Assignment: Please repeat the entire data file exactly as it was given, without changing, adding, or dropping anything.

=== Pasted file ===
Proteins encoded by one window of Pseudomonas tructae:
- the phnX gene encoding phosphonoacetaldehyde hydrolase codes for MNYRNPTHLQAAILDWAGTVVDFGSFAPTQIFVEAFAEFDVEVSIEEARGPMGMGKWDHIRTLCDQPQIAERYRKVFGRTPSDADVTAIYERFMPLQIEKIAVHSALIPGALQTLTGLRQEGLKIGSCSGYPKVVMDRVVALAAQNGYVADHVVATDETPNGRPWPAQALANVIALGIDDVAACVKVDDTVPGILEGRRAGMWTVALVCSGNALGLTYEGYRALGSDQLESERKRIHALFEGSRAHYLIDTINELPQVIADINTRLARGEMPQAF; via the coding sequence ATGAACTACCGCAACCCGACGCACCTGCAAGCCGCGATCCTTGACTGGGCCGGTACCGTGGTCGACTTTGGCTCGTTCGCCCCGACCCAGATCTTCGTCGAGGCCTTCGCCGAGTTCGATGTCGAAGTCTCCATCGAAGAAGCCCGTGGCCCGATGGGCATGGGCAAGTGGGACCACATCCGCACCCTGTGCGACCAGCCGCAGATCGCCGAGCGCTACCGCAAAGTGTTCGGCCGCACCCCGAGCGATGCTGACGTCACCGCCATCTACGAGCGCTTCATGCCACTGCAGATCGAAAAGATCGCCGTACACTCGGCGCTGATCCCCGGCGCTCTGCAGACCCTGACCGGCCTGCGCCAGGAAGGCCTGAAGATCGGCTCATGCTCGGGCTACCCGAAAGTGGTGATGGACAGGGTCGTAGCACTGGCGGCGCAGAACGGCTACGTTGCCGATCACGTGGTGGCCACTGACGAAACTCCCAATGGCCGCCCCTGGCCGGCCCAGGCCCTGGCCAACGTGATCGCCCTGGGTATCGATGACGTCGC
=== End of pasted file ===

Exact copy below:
Proteins encoded by one window of Pseudomonas tructae:
- the phnX gene encoding phosphonoacetaldehyde hydrolase codes for MNYRNPTHLQAAILDWAGTVVDFGSFAPTQIFVEAFAEFDVEVSIEEARGPMGMGKWDHIRTLCDQPQIAERYRKVFGRTPSDADVTAIYERFMPLQIEKIAVHSALIPGALQTLTGLRQEGLKIGSCSGYPKVVMDRVVALAAQNGYVADHVVATDETPNGRPWPAQALANVIALGIDDVAACVKVDDTVPGILEGRRAGMWTVALVCSGNALGLTYEGYRALGSDQLESERKRIHALFEGSRAHYLIDTINELPQVIADINTRLARGEMPQAF; via the coding sequence ATGAACTACCGCAACCCGACGCACCTGCAAGCCGCGATCCTTGACTGGGCCGGTACCGTGGTCGACTTTGGCTCGTTCGCCCCGACCCAGATCTTCGTCGAGGCCTTCGCCGAGTTCGATGTCGAAGTCTCCATCGAAGAAGCCCGTGGCCCGATGGGCATGGGCAAGTGGGACCACATCCGCACCCTGTGCGACCAGCCGCAGATCGCCGAGCGCTACCGCAAAGTGTTCGGCCGCACCCCGAGCGATGCTGACGTCACCGCCATCTACGAGCGCTTCATGCCACTGCAGATCGAAAAGATCGCCGTACACTCGGCGCTGATCCCCGGCGCTCTGCAGACCCTGACCGGCCTGCGCCAGGAAGGCCTGAAGATCGGCTCATGCTCGGGCTACCCGAAAGTGGTGATGGACAGGGTCGTAGCACTGGCGGCGCAGAACGGCTACGTTGCCGATCACGTGGTGGCCACTGACGAAACTCCCAATGGCCGCCCCTGGCCGGCCCAGGCCCTGGCCAACGTGATCGCCCTGGGTATCGATGACGTCGC